The Isle of Man has quietly taken a new step away from financial secrecy, in a move welcomed by Christian Aid and Global Witness.
The island has said it will adopt the same standard of openness as European Union countries: allowing those deemed to have a ‘legitimate access’ to see new central registers of companies’ real owners.
News of the Manx government’s decision emerged in a recent answer given by the Chief Minister to a question posed by Bishop Robert Paterson.
Bishop Robert Paterson said: “I found the reply from the Chief Minister very helpful, but not entirely convincing”
“If the threats listed by the Chief Minister are so serious - and time will tell - then why has the UK agreed to publish its register?
“I am delighted that the Isle of Man will shortly have a register of beneficial ownership available to the competent authorities and I hope that the Island will look very carefully at the example of the UK when that register is made public.”
Robert Palmer, anti-money laundering expert at Global Witness said: “This is certainly a step in the right direction, although we believe that the registers need to be fully public. We now want to see the other UK Crown Dependencies and Overseas Territories committing to greater transparency in the near future.”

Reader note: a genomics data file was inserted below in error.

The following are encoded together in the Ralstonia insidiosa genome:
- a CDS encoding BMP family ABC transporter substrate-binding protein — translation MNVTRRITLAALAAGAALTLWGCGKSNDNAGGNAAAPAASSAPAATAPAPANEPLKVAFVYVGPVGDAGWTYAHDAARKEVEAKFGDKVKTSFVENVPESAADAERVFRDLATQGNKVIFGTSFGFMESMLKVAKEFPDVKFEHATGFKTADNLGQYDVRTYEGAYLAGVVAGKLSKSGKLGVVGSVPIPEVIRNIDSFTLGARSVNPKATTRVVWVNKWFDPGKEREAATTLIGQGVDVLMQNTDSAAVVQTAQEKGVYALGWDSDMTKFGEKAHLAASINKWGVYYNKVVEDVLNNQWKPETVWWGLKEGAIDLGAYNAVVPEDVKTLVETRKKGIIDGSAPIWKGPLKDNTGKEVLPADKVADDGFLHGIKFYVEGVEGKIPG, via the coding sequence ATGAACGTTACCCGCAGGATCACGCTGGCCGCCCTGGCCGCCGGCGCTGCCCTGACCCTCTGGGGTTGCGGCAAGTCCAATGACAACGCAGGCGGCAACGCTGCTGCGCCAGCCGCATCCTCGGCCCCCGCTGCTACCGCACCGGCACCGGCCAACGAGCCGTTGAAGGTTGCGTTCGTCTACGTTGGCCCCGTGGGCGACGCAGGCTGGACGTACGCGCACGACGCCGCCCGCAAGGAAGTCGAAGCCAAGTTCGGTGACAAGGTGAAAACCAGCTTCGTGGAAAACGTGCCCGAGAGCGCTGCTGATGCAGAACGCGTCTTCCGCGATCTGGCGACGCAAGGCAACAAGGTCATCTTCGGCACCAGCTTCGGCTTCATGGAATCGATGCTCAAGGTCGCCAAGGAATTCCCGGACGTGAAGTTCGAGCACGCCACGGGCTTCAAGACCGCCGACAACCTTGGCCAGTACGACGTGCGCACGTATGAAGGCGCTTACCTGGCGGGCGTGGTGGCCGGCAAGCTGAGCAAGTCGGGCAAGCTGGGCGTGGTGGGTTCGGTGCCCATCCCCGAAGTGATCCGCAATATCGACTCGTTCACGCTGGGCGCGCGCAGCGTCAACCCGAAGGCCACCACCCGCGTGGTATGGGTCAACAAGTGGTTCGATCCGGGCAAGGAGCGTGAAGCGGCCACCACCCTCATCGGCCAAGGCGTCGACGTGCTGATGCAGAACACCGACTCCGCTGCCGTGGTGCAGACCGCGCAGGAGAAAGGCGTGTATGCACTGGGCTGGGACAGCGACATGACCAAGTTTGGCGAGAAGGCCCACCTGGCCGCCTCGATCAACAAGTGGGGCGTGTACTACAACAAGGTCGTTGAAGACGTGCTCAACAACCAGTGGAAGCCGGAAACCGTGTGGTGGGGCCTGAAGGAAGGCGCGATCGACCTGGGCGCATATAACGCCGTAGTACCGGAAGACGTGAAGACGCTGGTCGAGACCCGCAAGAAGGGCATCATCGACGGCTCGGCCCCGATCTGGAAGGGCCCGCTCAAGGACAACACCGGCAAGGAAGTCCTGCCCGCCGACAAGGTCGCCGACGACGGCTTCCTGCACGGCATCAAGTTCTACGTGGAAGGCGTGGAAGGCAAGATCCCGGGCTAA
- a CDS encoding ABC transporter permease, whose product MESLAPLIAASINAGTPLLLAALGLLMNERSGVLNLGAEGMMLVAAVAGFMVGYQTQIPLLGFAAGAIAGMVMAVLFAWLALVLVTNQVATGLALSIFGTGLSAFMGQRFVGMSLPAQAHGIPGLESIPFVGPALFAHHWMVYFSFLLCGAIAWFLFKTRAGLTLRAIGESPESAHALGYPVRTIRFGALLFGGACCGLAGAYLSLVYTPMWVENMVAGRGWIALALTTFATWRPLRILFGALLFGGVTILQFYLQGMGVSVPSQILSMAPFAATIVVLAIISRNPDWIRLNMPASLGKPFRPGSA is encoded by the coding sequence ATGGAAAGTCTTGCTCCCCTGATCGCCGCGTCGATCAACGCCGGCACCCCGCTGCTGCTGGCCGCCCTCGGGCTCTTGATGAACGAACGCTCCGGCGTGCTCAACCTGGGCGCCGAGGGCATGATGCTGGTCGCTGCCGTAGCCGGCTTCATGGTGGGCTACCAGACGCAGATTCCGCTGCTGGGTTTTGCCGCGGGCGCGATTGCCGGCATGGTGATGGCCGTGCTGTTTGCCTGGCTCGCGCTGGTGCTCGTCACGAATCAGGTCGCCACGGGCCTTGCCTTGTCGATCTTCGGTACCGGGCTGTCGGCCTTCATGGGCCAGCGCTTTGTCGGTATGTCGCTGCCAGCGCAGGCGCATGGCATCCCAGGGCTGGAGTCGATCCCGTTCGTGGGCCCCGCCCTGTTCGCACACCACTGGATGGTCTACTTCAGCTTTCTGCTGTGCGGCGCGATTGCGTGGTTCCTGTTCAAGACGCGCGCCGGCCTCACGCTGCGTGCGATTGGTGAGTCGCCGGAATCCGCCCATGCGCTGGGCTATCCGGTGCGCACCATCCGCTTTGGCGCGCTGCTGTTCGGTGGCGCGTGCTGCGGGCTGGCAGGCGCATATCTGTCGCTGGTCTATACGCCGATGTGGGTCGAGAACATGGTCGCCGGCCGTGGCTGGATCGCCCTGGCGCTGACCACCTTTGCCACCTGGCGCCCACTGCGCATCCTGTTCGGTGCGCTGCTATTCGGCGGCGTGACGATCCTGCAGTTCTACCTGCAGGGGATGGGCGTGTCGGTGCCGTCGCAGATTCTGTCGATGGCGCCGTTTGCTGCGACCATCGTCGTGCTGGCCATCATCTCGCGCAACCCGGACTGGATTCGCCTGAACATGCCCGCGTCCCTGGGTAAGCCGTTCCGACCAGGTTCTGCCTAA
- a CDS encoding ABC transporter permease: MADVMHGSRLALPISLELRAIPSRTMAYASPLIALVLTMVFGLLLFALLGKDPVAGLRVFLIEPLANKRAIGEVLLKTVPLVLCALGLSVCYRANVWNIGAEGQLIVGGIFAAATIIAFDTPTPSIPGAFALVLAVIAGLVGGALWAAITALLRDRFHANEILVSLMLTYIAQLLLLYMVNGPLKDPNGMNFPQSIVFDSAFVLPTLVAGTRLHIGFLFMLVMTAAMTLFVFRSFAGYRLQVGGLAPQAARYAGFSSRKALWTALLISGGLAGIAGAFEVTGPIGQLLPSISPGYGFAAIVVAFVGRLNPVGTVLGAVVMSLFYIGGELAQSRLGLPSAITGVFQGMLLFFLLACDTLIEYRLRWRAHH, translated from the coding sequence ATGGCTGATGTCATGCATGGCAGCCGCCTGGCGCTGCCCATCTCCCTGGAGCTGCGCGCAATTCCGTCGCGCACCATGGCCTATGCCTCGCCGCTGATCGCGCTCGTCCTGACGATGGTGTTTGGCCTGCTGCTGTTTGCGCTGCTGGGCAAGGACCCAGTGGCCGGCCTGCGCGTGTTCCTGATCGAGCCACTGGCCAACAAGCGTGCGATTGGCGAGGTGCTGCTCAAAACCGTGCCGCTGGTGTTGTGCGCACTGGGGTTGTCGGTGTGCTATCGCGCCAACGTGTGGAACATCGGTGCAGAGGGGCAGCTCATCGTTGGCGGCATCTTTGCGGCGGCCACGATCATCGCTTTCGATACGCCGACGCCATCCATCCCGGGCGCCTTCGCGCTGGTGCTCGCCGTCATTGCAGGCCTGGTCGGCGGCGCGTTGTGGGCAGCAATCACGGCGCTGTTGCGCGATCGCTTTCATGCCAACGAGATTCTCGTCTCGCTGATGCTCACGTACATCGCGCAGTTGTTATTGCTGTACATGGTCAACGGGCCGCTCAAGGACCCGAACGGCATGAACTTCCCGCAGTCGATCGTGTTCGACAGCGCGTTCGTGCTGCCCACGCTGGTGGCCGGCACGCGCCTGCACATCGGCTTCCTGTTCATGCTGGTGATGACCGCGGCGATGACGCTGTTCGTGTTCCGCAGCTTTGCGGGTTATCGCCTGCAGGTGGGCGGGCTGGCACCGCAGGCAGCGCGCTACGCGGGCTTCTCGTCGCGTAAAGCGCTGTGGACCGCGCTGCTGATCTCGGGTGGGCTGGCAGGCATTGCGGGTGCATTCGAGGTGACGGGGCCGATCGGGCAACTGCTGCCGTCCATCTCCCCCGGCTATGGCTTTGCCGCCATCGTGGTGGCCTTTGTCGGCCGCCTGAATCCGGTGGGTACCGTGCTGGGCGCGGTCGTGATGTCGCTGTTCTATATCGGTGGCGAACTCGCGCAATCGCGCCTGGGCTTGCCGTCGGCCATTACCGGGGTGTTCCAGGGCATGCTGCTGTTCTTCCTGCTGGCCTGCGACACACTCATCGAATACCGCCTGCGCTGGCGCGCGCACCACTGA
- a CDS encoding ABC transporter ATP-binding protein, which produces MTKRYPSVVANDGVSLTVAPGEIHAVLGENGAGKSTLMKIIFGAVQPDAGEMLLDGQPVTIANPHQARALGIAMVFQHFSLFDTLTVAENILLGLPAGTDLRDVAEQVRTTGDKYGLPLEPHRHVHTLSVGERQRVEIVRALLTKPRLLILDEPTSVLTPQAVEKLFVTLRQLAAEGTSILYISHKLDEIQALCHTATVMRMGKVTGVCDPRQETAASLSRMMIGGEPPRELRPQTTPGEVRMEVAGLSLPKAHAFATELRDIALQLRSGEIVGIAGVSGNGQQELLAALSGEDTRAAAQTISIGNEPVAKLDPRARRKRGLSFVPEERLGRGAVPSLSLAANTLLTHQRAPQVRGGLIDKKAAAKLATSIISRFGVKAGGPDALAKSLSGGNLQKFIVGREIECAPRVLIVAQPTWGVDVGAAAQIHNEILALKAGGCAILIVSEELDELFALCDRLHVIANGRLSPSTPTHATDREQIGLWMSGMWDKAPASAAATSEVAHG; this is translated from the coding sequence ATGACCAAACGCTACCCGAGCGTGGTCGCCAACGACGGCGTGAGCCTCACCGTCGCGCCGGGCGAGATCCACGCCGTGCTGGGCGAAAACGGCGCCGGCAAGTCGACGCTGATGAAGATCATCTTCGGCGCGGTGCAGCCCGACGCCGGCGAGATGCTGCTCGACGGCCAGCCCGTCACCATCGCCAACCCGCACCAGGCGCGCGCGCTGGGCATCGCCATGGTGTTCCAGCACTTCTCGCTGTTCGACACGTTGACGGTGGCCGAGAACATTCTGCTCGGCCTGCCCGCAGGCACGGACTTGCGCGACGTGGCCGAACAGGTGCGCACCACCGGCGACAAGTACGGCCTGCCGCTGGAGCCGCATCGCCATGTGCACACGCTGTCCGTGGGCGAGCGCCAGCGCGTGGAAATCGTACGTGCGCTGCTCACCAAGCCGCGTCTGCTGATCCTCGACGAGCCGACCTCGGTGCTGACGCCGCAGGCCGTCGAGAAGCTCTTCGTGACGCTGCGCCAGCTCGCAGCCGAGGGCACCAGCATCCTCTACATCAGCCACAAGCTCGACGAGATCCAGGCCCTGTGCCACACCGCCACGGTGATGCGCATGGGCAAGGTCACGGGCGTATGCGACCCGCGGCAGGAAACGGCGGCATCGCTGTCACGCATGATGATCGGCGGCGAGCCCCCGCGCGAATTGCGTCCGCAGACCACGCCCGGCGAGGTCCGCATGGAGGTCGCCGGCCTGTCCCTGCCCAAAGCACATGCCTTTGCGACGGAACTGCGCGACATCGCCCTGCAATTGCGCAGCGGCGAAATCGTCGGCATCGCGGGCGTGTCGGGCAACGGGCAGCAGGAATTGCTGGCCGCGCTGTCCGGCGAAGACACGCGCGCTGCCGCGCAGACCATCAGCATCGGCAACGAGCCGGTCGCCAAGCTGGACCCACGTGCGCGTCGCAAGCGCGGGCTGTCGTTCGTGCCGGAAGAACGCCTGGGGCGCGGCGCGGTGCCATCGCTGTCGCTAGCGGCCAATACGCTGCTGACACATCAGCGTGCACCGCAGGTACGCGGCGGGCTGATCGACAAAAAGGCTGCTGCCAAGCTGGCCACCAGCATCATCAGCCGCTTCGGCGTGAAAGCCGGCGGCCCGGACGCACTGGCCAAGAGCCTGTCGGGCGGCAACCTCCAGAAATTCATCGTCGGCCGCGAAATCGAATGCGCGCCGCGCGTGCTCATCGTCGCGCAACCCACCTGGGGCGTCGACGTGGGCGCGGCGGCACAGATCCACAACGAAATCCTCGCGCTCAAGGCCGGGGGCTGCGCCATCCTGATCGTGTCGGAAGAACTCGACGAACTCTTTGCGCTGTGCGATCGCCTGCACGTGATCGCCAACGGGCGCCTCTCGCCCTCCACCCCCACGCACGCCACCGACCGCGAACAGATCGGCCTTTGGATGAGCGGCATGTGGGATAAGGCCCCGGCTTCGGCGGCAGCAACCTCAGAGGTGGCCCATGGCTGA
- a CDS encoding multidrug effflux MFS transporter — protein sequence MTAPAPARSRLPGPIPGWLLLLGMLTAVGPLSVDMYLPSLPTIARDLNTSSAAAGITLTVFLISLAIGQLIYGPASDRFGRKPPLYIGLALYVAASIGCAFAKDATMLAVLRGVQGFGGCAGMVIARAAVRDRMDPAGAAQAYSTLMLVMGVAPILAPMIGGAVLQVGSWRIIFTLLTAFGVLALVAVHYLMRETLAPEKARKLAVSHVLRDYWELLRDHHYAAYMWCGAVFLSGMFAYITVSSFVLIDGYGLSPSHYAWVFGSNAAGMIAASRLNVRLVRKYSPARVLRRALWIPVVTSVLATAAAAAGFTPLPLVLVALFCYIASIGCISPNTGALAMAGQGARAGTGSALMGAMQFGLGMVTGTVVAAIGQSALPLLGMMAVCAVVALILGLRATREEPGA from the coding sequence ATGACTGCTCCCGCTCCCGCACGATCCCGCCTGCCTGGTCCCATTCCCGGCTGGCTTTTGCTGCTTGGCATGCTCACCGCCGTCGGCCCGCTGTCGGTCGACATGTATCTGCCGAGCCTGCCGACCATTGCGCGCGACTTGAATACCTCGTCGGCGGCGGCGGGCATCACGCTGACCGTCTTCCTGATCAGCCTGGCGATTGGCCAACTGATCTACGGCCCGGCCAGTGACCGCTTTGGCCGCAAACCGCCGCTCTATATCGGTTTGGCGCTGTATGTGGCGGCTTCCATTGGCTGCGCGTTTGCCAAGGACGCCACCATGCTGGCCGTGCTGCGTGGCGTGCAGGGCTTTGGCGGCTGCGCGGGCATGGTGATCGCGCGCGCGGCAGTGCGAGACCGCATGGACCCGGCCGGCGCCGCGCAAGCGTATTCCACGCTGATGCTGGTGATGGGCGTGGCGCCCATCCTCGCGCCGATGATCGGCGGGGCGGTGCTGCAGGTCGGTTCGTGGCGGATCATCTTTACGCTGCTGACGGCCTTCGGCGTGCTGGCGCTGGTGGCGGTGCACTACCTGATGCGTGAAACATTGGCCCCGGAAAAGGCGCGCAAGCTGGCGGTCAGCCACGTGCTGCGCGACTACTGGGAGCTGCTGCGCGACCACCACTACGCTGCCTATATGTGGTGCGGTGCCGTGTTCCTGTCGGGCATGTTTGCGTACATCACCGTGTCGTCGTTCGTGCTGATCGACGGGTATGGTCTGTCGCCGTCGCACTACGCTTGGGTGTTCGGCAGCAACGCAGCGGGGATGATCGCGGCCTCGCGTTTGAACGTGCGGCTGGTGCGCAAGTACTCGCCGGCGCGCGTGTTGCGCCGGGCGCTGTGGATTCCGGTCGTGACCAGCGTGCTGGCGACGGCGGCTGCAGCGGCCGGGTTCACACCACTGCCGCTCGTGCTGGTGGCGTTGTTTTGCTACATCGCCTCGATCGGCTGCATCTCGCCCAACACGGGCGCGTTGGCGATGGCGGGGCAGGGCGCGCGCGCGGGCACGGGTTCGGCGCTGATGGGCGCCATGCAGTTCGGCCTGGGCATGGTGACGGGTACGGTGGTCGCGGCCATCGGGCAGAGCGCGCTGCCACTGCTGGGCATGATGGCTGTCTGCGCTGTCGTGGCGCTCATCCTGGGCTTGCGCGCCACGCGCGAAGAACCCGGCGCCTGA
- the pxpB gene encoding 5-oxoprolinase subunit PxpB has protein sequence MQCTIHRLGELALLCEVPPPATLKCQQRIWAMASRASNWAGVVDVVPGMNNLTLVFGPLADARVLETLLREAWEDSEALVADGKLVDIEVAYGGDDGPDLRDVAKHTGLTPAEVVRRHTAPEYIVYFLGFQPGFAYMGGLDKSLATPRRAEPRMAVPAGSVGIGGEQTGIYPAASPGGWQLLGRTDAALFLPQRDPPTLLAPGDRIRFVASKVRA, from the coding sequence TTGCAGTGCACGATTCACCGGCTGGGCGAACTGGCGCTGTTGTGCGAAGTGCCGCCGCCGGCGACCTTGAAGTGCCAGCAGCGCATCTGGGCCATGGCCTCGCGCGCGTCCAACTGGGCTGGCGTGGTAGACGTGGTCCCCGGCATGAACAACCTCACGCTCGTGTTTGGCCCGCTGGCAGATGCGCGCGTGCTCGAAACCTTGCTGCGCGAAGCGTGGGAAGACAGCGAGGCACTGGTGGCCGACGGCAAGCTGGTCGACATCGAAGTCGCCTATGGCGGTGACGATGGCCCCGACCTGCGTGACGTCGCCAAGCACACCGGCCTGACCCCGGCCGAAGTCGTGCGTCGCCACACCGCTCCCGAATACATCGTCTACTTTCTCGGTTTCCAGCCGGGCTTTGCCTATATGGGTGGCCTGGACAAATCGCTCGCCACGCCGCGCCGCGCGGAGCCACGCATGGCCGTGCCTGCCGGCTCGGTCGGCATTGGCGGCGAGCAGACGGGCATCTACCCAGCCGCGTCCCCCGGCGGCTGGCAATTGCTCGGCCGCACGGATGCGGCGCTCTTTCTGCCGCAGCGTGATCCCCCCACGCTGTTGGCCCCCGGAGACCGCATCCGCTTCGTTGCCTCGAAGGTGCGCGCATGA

Joseph Stead, tax justice expert at Christian Aid said: “The Panama Papers revelations have put huge pressure on leaders around the world to take decisive action to close down the company secrecy that provides cover for so much potential abuse.”
“However, restricting information about companies’ real owners to those with a ‘legitimate interest’ leaves too much wriggle room and too much potential for continued secrecy, abuse and suspicion in the minds of the public.”
“Will other businesses be able to find out who they are really doing business with? Will the citizens of poor countries be able to find out whether their own leaders are benefitting from suspicious deals?”
“The UK has rightly adopted a fully public new register of companies’ real owners and this should now be the standard expected by concerned citizens everywhere. Nothing else can really be called transparency”
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